weary today. finally put up “julie” and the first responses were more encouraging than i had thought, so that was a relief—even as they sent my wheels a-spinnin’ over some definite issues with this draft. spinning, mind you, at 1:30 in the morning. because that is how i roll, nowadays: i am officially an insomniac.
so this day already surreal from lack of sleep, and as usual i am sitting at the crossroads of how to use these small precious slices of free time. the spinning brain wants to dig back into “julie”; the sensible brain knows that now is a rest period, i need to stick it in the metaphorical drawer for a few weeks, let the critiques pile up. i tried pressing on with the rework of talassio last night but my goodness, i was tired then, and i’m tired now.
the next idea was to simply call this day a wash—after all, “julie” is getting there now, and still in good time for the deadline that prompted it—and play hookey in some form. go to the bookstore, or the movies. yet my to-read pile has now occupied a full bookcase, and every movie i have seen lately leaves me deeply disappointed . . . it’s as if plot, cohesion, real cause-and-effect have simply been chucked out the window.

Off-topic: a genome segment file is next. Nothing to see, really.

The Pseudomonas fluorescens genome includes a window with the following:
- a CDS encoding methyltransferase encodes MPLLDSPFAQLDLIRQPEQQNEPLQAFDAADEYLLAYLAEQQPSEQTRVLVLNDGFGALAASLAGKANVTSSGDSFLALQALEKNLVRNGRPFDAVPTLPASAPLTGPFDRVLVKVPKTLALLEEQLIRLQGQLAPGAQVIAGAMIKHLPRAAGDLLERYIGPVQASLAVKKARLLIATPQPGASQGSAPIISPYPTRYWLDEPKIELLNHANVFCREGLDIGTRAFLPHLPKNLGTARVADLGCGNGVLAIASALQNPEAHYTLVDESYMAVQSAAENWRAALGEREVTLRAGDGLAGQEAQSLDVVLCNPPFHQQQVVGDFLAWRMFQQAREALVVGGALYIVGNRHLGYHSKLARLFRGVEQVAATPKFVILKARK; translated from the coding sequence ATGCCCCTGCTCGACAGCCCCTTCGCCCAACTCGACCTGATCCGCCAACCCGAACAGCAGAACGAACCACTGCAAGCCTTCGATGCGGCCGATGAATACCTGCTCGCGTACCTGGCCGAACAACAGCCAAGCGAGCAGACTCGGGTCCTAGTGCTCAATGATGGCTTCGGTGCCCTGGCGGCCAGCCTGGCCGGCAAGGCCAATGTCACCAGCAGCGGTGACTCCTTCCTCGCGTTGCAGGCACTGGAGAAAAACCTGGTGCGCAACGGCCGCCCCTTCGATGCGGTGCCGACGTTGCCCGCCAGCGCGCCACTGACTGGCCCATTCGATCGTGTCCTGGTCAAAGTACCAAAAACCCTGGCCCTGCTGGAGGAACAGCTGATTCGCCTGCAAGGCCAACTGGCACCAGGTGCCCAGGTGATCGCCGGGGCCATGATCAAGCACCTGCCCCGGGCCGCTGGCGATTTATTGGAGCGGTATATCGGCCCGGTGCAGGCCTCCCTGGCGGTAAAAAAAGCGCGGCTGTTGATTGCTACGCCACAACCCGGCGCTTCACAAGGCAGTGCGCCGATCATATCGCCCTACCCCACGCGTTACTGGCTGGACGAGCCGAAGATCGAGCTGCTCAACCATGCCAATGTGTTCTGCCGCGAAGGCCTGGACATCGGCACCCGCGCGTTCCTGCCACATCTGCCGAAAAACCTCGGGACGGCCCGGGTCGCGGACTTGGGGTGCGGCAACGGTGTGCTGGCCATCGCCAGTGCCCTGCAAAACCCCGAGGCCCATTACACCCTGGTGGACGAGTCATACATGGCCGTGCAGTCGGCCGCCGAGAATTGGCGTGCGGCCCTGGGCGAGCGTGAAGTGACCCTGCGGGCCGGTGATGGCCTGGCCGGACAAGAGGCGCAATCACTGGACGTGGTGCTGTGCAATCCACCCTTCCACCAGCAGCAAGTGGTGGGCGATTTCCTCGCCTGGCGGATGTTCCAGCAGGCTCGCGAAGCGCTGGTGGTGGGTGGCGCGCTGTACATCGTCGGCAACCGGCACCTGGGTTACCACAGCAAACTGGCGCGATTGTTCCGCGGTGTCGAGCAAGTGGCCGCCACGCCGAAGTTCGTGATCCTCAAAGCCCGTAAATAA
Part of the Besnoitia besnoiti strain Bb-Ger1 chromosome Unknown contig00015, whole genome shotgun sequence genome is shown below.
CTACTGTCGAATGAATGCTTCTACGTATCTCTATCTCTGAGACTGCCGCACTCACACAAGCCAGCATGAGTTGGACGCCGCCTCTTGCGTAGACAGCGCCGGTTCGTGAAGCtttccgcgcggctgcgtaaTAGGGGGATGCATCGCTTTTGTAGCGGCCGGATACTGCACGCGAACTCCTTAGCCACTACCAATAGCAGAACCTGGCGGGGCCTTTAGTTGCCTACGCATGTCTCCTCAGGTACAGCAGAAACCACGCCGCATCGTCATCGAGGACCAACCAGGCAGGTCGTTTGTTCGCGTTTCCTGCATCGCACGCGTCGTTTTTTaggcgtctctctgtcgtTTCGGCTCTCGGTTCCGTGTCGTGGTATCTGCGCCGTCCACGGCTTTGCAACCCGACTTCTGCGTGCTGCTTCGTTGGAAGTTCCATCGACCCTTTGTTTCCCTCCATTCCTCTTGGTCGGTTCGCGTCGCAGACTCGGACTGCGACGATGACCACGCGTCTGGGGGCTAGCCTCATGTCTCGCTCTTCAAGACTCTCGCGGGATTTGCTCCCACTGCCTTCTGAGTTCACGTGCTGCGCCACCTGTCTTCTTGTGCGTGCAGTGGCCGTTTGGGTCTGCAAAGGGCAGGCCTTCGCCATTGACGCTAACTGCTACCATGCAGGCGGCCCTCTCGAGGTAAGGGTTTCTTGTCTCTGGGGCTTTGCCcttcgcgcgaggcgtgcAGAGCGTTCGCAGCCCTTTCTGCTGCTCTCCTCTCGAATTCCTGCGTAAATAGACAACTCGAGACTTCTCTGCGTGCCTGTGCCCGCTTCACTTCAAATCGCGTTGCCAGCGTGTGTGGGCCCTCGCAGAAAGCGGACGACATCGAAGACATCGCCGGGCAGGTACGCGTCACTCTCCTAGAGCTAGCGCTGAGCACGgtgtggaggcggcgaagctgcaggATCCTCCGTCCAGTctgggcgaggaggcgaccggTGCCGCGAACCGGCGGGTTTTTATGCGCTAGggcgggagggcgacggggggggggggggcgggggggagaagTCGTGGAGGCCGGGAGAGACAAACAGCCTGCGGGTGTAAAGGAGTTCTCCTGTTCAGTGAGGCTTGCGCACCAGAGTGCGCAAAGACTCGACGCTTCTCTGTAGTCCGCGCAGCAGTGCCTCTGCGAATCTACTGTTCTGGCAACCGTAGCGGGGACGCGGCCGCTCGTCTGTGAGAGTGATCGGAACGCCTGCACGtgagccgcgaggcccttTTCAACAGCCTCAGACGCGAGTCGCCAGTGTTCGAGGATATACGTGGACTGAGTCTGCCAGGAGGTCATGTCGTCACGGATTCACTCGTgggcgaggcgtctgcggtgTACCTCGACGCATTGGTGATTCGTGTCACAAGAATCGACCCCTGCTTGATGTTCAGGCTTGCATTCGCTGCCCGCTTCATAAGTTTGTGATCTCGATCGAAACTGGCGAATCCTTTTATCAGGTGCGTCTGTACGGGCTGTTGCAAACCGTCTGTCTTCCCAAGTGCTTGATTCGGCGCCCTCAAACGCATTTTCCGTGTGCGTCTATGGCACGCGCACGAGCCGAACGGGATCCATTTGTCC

or perhaps it’s what auden described, many years ago:
Again, while it is a great blessing that a man no longer has to be rich in order to enjoy the masterpieces of the past, for paperbacks, first-rate color reproductions, and stereo-phonograph records have made them available to all but the very poor, this ease of access, if misused — and we do misuse it — can become a curse. We are all of us tempted to read more books, look at more pictures, listen to more music than we can possibly absorb, and the result of such gluttony is not a cultured mind but a consuming one; what it reads, looks at, listens to is immediately forgotten, leaving no more traces behind than yesterday’s newspaper.